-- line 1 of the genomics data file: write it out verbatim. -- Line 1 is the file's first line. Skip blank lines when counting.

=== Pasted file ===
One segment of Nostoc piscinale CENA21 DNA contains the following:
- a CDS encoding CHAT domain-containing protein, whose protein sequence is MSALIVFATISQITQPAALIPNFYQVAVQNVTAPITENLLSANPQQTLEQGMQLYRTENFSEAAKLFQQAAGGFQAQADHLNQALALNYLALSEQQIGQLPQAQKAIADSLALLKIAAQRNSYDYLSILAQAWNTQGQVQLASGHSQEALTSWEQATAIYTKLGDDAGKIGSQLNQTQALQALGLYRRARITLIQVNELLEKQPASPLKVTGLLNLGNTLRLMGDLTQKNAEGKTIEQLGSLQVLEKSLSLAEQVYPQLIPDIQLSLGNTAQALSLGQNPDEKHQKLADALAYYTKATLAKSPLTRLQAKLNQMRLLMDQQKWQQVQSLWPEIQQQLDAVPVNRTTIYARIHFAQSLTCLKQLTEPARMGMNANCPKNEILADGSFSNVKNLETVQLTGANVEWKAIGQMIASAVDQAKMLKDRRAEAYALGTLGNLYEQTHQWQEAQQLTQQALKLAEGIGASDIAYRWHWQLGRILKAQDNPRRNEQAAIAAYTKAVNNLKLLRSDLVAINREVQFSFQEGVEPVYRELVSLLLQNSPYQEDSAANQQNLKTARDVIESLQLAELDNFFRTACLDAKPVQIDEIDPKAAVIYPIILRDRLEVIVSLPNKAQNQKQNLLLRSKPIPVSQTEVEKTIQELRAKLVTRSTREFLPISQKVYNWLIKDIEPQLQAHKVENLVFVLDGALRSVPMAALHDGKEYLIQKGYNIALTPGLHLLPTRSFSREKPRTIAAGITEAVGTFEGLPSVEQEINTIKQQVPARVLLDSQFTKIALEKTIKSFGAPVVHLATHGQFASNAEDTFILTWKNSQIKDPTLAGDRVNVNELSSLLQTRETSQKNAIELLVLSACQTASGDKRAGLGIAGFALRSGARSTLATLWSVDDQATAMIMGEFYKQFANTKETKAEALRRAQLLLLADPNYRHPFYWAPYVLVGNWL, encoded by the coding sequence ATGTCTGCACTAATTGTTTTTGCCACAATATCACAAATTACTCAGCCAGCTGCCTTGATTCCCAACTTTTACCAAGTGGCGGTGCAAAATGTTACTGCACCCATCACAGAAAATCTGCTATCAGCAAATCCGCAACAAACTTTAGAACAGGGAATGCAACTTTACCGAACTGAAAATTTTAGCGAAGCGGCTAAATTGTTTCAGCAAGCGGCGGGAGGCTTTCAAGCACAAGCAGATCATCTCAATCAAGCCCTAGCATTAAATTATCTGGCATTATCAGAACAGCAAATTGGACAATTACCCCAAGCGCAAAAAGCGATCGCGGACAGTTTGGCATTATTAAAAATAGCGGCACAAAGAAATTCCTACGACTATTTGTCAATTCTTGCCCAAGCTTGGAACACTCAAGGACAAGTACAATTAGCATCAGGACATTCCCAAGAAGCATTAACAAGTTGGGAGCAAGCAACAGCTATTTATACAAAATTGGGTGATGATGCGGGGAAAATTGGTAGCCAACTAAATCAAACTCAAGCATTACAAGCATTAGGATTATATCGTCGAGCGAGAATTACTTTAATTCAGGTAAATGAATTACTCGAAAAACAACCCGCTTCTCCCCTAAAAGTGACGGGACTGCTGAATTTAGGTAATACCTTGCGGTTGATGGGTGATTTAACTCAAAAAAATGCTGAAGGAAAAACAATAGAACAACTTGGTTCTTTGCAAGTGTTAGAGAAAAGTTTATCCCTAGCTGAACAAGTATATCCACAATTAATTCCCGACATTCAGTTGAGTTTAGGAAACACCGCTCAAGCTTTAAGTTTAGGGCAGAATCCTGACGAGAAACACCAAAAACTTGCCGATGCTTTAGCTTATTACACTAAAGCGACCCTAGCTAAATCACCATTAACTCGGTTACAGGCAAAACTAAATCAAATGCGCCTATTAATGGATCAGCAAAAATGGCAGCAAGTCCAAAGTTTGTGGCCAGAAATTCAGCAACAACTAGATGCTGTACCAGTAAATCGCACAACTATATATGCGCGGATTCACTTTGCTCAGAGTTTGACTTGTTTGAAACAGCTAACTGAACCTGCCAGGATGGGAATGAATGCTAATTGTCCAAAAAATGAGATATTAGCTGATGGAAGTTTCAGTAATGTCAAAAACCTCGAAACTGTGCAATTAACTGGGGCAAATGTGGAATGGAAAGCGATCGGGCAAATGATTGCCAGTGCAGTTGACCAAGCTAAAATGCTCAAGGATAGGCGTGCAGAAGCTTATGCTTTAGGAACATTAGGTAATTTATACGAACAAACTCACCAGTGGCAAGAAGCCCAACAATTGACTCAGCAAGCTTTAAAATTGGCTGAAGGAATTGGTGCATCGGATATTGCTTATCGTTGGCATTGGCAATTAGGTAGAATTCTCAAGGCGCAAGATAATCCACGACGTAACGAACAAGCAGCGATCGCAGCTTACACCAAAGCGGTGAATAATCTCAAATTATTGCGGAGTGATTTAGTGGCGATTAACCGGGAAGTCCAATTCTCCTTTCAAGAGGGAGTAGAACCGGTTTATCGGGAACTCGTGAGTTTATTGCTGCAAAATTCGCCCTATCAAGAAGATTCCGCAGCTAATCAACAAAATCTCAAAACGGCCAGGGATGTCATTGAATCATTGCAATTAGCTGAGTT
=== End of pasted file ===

One segment of Nostoc piscinale CENA21 DNA contains the following: